I totally agree with you: Hell will, somehow, be exactly the punishment that each person’s sins deserve. Somehow, it will be the product of God’s justice. I was raised in a church that thought perhaps Hell is not eternal; that sinners would eventually burn out of existence when once their term of punishment was fulfilled. They based this partly on the fact that faith gives eternal life (hence, perhaps an unsaved soul is not eternal) and that there’s some evidence the Greeks (not the Jews or the early Christians) “invented” or “discovered” the principle of natural immortality. It’s an idea to ponder. But however that maybe, we can rest assured that the punishments God will mete out will be just and fair.

AVA, you also showed great clarity of thought in your discussion of the atomic bomb. You are insightful to say that we weren’t killing the people who theoretically would have died in such-and-such a hypothetical situation.

One criticism, or clarification: You said, in a discussion on the death penalty, that “we choose to follow the rules, fine. But asking others to obey laws based upon my religious beliefs seems very selfish.” You quite rightly said that you wouldn’t like to be forced to follow Islamic rules for behavior, so we shouldn’t force others to follow our Christian rules for behavior. Here’s the problem: There is no such thing as a neutral set of laws. Laws can be based on reason, traditional morality, and so on, but laws will ultimately have to have a moral component, which means that someone’s morality will be legislated. If it’s not Christian or Islamic morality, it might be the morality of secular humanism, or atheism, which are religions. There is never a question of a government of no religion: it’s always just a question of a government of whose religion.

You said laws should be based on fairness. But who determines what is fair? You? Me? The majority? A chosen body of elected or appointed officials? The Bible? Whose interpretation of the Bible? You see, saying that laws should be based on fairness instead of on the Bible just pushes the question to a further remove and doesn’t answer it.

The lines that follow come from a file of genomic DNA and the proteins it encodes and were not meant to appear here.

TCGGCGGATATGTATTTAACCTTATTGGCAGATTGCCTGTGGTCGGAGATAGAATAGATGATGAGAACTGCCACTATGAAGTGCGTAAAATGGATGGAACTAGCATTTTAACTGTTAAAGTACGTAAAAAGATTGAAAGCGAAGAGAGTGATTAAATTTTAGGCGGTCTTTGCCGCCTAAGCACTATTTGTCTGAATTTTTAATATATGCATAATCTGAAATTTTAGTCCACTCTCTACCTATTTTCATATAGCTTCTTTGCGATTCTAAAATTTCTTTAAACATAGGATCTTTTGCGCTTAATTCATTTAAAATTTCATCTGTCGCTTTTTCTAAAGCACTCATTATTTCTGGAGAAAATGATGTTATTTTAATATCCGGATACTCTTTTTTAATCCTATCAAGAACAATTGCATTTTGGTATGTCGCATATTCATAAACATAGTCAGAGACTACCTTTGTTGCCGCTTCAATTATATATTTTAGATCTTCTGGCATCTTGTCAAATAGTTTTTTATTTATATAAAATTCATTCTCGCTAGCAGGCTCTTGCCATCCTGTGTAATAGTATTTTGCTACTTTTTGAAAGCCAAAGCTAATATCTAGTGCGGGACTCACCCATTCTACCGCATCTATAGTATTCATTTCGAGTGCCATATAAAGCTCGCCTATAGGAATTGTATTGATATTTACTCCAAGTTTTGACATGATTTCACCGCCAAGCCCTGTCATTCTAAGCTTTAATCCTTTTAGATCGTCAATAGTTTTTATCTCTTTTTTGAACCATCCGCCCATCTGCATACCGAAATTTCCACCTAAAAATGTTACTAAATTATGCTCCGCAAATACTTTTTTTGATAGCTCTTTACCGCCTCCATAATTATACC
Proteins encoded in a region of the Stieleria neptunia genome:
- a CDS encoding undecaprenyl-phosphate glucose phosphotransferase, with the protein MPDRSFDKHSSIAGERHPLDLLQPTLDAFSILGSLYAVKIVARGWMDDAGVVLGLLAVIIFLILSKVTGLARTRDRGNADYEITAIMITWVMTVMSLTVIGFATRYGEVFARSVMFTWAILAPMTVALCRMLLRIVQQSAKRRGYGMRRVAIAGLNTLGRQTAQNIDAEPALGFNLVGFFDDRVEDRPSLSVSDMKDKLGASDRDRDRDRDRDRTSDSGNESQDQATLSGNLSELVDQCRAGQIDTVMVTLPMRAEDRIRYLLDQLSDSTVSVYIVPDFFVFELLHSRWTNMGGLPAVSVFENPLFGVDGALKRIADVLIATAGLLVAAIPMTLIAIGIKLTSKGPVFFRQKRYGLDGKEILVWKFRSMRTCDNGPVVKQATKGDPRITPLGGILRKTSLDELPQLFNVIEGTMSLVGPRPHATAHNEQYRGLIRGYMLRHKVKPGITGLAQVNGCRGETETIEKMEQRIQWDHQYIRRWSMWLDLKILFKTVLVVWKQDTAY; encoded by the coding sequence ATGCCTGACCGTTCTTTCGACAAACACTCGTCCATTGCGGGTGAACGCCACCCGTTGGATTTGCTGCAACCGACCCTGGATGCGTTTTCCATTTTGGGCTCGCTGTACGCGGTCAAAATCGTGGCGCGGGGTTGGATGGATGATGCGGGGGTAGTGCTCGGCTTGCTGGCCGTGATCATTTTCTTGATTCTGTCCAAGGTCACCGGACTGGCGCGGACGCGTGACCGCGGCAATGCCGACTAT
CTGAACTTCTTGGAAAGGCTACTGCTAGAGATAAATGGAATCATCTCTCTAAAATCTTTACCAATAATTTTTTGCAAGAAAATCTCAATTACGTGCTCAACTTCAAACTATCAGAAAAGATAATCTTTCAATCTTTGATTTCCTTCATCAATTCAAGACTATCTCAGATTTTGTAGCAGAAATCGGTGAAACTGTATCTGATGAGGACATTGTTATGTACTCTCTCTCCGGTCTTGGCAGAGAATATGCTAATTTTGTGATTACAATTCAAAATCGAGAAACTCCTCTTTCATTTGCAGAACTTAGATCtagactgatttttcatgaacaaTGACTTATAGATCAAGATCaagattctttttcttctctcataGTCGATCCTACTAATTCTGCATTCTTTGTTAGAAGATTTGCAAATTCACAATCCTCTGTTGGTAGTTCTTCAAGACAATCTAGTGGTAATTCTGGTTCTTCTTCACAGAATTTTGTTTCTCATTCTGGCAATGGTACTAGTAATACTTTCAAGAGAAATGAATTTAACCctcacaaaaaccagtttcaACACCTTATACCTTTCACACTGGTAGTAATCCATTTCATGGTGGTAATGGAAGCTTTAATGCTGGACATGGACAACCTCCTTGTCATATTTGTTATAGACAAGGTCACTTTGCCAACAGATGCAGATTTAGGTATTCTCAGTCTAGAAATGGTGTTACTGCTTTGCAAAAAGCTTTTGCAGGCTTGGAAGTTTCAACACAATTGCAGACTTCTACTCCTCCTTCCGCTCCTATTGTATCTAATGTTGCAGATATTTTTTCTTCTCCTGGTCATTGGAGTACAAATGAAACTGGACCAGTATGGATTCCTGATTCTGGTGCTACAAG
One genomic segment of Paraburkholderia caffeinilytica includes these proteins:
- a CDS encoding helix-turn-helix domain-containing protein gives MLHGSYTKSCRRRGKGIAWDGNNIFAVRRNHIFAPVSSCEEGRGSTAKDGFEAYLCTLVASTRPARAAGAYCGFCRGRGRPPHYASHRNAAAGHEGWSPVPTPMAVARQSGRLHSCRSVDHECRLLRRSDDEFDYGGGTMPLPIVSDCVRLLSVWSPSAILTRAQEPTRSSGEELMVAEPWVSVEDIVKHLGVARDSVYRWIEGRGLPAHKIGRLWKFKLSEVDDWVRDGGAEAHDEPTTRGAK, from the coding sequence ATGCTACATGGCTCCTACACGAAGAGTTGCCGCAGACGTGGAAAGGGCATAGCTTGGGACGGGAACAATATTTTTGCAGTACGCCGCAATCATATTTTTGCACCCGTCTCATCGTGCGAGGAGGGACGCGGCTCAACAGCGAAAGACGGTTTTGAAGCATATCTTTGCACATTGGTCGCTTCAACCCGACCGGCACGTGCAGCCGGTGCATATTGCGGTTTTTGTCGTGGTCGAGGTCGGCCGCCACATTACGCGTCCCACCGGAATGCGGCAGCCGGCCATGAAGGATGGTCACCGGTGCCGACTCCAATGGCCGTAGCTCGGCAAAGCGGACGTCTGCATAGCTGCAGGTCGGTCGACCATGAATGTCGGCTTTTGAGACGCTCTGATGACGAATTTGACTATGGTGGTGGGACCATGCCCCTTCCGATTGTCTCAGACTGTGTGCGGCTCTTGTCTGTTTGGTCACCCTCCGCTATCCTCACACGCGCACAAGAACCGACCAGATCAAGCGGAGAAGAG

Now on to your discussion of abortion/abstinence. There are lots of Christians who believe that Christians shouldn’t practice any form of birth control, because contraception is preventing life. Your interlocutor’s point of view, that everybody should just have sex all over the place to make lots of babies, is another version of the same illogic. You see, there are two different questions in both case. Let’s take them one at a time.
1. A non-Christian thinks if you support “life” (i.e., are anti-abortion), you should just encourage everybody to have kids all the time with anybody, whether they’re married or not. Here’s the syllogism:
Premise one: Life is good all of the time
Premise two: sex makes babies
Conclusion: therefore all sex is always good.

But there are several problems here. One has to do with the teleology of sexuality. As we discussed in class, there are three purposes of sex, as created by God. First, it is to make babies (granted). Second, it’s to give pleasure to married couples. Third, it’s to bring a husband and wife closer, to enrich their relationship. But for the first, both the Bible and research tell us that children need to be raised in stable, loving, healthy homes by a mother and father. So we don’t want to create life just to create miserable life. We want to create life in homes and families where children will be loved and cared for and raised well—even if those aren’t necessarily Christian home. Second, casual, extra-marital sex violates the second two purposes of sex, according to a Christian worldview. It’s like saying, “Wine tastes good, so therefore you should drink as much of it as you can all the time in any company regardless of the results.”
2. A Christian think that all birth control is wrong, because the prevention of life is [almost, maybe] murder. Here’s the syllogism:
Premise one: God said “Be fruitful and multiply”
Premise two: Christian couples need to do what God said
Conclusion: Christian couples need to have as many children as God sends, without doing anything to prevent the conception of children.